J. Sterilized instruments shall be placed in clean, dry, labeled containers or stored in a labeled cabinet that is protected from dust and water contamination.

K. Sterilization equipment shall meet the following requirements:

1. Only sterilizers intended for medical instruments shall be used. Sterilization equipment shall be cleaned, and maintained according to manufacturer’s instructions.

2. Sterilization equipment shall be tested after the initial installation, after any major repair, and at the frequency recommended by the manufacturer. If no manufacturer’s recommendation can be found, then the unit shall be tested at least weekly utilizing a biological monitoring system appropriate for the sterilizer type.

3. Biological indicator test results shall be maintained on site and available for review for a period of two years subsequent to the date of the results.

L. A written log of each sterilization cycle shall be maintained on site and available for review for a period of two years, and shall include the following information:

1. Date of load.

2. The contents of the load.

3. The exposure time and temperature.

4. The results of the chemical indicator. [Ord. 2010-126 § 1 (Exh. A)].

4.35.060 Pre-sterilized equipment.

A. A practitioner using only purchased, disposable, single-use and pre-sterilized instruments shall not be required to have sterilization equipment.

B. Invoices for the purchase of all pre-sterilized instruments must be maintained on site and available for review for a period of two years after purchase. Required invoices include but are not limited to combo couplers, needle chambers, barrels, casings, tips and needles. [Ord. 2010-126 § 1 (Exh. A)].

4.35.070 Registration and compliance with county requirements.

A. Every practitioner as defined in this chapter shall register with the county health department and shall have on display so as to be readily visible to the public proof that shows that the practitioner has registered pursuant to the regulations contained in the California Health and Safety Code.

B. Registration of all practitioners is required every three years.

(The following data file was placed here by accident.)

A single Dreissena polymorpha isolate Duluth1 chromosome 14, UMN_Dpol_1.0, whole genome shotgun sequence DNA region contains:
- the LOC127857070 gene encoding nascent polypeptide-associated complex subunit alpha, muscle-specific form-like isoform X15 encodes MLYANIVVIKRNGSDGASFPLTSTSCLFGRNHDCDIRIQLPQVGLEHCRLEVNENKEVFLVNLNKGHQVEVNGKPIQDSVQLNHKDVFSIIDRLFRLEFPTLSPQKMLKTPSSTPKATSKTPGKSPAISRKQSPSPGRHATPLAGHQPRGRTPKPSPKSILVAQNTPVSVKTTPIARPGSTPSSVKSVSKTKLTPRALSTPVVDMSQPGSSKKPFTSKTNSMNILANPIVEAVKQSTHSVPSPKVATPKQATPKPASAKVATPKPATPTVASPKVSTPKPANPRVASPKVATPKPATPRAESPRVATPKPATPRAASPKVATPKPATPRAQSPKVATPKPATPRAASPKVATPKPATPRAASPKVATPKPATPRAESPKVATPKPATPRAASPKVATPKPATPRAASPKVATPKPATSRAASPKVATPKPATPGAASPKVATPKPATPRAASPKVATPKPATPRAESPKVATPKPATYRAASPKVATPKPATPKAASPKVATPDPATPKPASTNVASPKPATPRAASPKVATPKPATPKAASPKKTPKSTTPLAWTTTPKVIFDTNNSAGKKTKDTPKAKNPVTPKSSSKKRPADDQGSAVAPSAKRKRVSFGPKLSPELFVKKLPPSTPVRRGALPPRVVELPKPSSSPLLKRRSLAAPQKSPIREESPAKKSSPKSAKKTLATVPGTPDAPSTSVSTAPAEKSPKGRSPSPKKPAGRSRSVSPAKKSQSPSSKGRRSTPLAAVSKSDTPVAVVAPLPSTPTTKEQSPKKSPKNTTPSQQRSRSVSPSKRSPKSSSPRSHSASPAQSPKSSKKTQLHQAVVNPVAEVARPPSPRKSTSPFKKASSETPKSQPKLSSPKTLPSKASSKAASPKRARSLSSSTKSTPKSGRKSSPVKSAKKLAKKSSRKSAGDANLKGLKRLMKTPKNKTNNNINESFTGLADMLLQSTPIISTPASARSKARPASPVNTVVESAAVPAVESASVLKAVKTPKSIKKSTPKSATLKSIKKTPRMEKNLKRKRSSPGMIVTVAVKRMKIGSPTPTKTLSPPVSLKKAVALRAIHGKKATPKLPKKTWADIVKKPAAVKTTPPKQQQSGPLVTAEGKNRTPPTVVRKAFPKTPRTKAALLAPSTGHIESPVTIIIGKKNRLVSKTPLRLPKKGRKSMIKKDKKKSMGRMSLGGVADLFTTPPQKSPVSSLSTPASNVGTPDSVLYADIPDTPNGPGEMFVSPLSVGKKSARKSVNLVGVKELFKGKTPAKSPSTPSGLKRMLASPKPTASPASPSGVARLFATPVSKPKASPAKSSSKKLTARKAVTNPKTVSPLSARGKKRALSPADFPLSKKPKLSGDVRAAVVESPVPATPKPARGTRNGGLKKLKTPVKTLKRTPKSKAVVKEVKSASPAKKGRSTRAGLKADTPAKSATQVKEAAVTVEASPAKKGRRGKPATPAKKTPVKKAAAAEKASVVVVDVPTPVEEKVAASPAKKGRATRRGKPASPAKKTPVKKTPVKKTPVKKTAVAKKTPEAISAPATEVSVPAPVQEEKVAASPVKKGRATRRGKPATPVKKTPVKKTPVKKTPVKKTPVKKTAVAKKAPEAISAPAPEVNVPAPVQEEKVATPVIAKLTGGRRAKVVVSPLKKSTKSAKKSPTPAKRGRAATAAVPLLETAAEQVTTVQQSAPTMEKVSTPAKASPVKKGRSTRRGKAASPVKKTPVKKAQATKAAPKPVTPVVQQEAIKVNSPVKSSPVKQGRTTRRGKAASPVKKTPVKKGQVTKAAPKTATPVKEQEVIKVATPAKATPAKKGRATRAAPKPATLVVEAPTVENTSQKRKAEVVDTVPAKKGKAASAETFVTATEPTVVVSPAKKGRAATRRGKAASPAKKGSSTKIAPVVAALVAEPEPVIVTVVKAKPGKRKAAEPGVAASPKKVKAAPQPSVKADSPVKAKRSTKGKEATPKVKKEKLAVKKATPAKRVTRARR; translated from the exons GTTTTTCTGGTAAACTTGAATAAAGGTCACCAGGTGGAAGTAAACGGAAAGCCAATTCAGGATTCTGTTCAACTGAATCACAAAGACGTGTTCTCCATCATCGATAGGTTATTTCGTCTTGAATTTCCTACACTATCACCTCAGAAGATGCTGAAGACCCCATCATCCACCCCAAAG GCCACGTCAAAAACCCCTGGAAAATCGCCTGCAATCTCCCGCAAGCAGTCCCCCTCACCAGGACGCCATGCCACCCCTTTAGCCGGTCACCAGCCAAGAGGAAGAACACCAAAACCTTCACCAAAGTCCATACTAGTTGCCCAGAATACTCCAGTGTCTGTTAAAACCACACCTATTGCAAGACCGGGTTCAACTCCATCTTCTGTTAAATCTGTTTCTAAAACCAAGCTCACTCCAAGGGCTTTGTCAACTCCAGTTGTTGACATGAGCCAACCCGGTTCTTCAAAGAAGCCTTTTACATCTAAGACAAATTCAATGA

C. Proprietors and operators shall comply with all licensing, operating, and other regulatory requirements imposed by the city and the county of Orange with respect to tattoo establishments. [Ord. 2010-126 § 1 (Exh. A)].

4.35.080 Client hygiene and consent.

A. No body art procedures shall be performed on skin surface areas containing any rash, pimples, boils, or infection or otherwise manifesting any evidence of unhealthy conditions including but not limited to any evidence of inflammation, such as redness, swelling, infection, or open or draining lesions.

B. Prior to receiving body art, the client shall read, sign and receive a copy of an informed consent form and post-procedure instructions appropriate to the procedure.

C. A copy of the signed informed consent form and post-procedure instructions for all body art procedures must be maintained on site and available for review for a period of two years after the procedure is performed.

D. The consent form and post-procedure instructions shall include, at a minimum, the following:

1. Record of information from the client’s picture identification showing the name, date of birth, gender, address of client, and driver’s license or identification card number.

2. A summary, including the date, location and description of the procedure.

3. What to expect following the procedure, including any medical complications that may occur as a result of the procedure.

4. A statement regarding the permanent nature of body art.

5. A questionnaire regarding a client history of herpes, diabetes, allergic reactions to latex or antibiotics, hemophilia or any other bleeding disorder or the use of anticoagulants, which might affect the healing of the tattoo, and of cardiac valve disease or of being prescribed antibiotics prior to dental or surgical procedures.

6. Post-procedure instructions on the care of the site of the body art.

7. Post-procedure restrictions on activities such as bathing, swimming, gardening or contact with animals.

8. Information regarding signs and symptoms of infection and to immediately consult a physician if any of the listed signs and symptoms of infection occur. [Ord. 2010-126 § 1 (Exh. A)].

4.35.090 Regulation of practitioners.

A. No body art operations shall be performed unless the practitioner is free of pustular skin lesions and any communicable diseases that could be transmitted in the normal practice of body art.

B. No practitioner shall eat, drink or smoke while performing a body art procedure.

C. No practitioner shall perform a body art procedure with unclean hands. For purposes of this section, hands shall not be considered clean unless they have been thoroughly washed with soap from a single service dispenser and warm water vigorously rubbing all surfaces of lathered hands for at least 10 seconds, followed by thorough rinsing under a stream of water. Hands shall be dried using single service towels from a sanitary dispenser or hot air blower. Practitioners shall wear new, disposable exam gloves for every client during the procedure. Gloves shall be discarded between each client, and hands shall be washed each time gloves are changed. If a glove is pierced, torn, or contaminated by coming into contact with any other person, or contaminated surface, both gloves shall be removed and discarded. A single pair of gloves shall not be used on more than one person. [Ord. 2010-126 § 1 (Exh. A)].

4.35.100 Skin preparation.

No body art operation shall be performed unless the skin is adequately prepared prior to the operation. For purposes of this section, skin shall be considered properly prepared if it is thoroughly cleaned with an antiseptic according to manufacturer’s instructions. If necessary, the skin shall be shaved with a new, single-use disposable razor. [Ord. 2010-126 § 1 (Exh. A)].

4.35.110 Tattoo and permanent cosmetic application.